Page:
You need volunteers to make your website work

A successful Alaveteli website is nothing without its volunteers.  These are people who care so much about transparency and the right to know that they are motivated to help run a busy website.  There’s some detail on the wiki, but in short, volunteers do things like:

  • Provide user support to people who need help using the website
  • Provide advice on FOI laws when users encounter difficult authorities or situations
  • Act on takedown or redaction requests in response to legally or ethically reasonable requests from users or authorities
  • Investigate and report on bugs in the software

WhatDoTheyKnow has an amazing volunteer pool of around six or seven people, of whom about three are active at any one time (it varies depending on their other commitments).  They are dedicated, committed, knowledgeable and enthusiastic, and the website quite simply wouldn’t function without them.

So, how did WhatDoTheyKnow recruit this team of experts?  I spoke with the original author of WhatDoTheyKnow, Francis Irving, to find out.

At mySociety, we had a pool of people on our mailing lists who had been waiting for years for something to get involved in.  We found a way early on of letting people contribute really easily, and this became a route to finding volunteers who were really good:

For the launch of the site, Tom [Steinberg, Director of mySociety] was insistent that we had to add every single local council to the database.  So he made a Google Spreadsheet listing the name of each one, and send out an email to our mailing list with the request “please find an email address for each of these authorities”.  Within a week, we had all 460 addresses that we wanted, and people had started making new tabs in the spreadsheet for adding Police Authorities, Housing Associations and more.

When it got to the point where we had people saying things like “here’s a list of all the sewage treatment works in the UK”, we started replying “do you want to join our team as a volunteer?” and giving them admin access to the system.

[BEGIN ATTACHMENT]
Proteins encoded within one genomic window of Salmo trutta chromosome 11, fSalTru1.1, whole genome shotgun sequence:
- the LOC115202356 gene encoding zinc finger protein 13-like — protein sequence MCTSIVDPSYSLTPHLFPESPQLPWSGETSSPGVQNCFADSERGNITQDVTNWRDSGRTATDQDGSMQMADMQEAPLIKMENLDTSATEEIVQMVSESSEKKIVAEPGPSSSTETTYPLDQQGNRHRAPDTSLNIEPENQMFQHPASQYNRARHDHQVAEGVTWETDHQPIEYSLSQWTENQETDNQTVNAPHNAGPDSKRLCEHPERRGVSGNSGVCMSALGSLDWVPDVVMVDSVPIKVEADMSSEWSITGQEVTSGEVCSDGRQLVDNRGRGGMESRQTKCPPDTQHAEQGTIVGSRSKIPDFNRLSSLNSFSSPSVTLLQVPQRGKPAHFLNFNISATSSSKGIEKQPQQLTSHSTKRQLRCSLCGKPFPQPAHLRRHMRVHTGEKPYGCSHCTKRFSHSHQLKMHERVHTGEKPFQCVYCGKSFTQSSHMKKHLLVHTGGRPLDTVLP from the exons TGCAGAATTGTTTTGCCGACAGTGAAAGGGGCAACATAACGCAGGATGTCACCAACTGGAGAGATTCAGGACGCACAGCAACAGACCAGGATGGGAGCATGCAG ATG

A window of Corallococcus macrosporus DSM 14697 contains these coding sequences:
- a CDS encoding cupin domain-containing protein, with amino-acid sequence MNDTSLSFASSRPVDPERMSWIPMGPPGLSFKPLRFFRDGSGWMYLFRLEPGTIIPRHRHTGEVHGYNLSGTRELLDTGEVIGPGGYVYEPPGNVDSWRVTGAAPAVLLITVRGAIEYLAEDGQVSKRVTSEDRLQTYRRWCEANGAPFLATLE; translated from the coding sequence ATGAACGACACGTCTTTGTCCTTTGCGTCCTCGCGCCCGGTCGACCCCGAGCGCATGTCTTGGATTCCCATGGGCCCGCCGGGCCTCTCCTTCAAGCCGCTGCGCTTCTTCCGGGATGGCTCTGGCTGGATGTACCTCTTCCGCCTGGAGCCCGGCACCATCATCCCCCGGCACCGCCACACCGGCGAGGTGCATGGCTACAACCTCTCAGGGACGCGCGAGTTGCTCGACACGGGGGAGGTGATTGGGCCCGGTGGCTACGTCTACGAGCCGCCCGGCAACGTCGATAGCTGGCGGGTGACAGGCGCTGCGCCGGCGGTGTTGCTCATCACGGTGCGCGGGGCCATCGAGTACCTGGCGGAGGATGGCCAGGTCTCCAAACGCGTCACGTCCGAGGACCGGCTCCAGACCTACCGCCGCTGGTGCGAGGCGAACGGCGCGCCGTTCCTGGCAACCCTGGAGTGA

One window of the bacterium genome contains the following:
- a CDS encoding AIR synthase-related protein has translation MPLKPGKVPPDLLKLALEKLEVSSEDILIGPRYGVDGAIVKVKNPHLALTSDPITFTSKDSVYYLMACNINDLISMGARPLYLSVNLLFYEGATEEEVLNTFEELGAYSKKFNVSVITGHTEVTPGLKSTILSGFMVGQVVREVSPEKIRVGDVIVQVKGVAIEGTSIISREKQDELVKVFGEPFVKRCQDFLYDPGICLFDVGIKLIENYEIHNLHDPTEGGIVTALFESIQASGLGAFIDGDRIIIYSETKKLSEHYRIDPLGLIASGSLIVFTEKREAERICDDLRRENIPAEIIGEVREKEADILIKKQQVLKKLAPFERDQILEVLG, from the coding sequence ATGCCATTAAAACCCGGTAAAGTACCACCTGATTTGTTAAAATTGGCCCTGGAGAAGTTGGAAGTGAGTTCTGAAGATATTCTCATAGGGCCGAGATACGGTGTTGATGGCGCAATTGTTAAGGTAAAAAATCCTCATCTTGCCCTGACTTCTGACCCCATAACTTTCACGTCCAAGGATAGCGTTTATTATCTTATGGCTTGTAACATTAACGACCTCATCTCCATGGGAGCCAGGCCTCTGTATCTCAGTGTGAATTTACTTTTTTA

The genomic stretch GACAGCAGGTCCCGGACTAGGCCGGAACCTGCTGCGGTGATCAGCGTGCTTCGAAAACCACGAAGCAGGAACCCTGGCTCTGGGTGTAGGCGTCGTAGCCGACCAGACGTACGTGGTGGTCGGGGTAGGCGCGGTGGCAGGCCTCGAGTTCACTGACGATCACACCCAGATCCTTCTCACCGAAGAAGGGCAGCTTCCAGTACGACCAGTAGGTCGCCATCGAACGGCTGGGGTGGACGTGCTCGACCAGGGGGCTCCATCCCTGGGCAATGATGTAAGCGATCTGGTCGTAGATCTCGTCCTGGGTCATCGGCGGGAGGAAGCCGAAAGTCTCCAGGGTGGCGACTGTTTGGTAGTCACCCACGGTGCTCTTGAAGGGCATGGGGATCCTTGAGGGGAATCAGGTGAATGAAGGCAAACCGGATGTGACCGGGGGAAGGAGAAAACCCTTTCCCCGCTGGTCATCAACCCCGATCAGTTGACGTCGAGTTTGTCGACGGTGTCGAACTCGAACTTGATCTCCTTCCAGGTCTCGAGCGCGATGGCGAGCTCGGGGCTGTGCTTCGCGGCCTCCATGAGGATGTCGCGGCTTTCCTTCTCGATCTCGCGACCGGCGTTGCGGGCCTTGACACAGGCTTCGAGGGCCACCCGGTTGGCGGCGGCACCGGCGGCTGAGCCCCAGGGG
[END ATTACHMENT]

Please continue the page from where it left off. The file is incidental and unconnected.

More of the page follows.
Crucial to building up a strong admin team was setting up a single email address for all internal discussion (e.g. about legal points) and user support emails.  Eventually people hate this as it introduces so much noise to their inboxes, but it serves two important functions: it moulds a group identity for making reasonably uniform responses; and it shows you’re committed as a volunteer if you’re prepared to deal with the traffic.

Equally important is rewarding the volunteer team by making their lives easier.  I spent several months relentlessly improving the administrative interface, so that each time they had a tiresome problem, I did what I could to make it easier to solve next time.

Our volunteers have a particular set of skills: they think about the whole community of users, rather than exclusively their own opinions about FOI.  They are technical but aren’t necessarily programmers: lots of their work is about the law, and analysing law is quite a geeky skill.

It’s very easy to get caught up in how the current FOI law works, rather than how it should work.  Quite important to our success was the attitude that “the law should be be like this” and then pretend that it was already like that.  A good example of this is that we sometimes add bodies to our database that aren’t actually subject to FOI, but we think they should be.  Another example is that we ignore concerns about copyright law where we think it gets in the way of the right to information: we’re prepared to have a battle to assert the right to know and to reuse information.

As a result, our volunteers are also campaigners.  When we help users, we often end up doing so by doing media work, publicising stories about, for example, public bodies releasing data in strange or restricted formats.  It’s more of a campaigning site than we expected, but it’s campaigning-by-doing: not just about responding to consultations.  It’s much more fun than normal campaigning!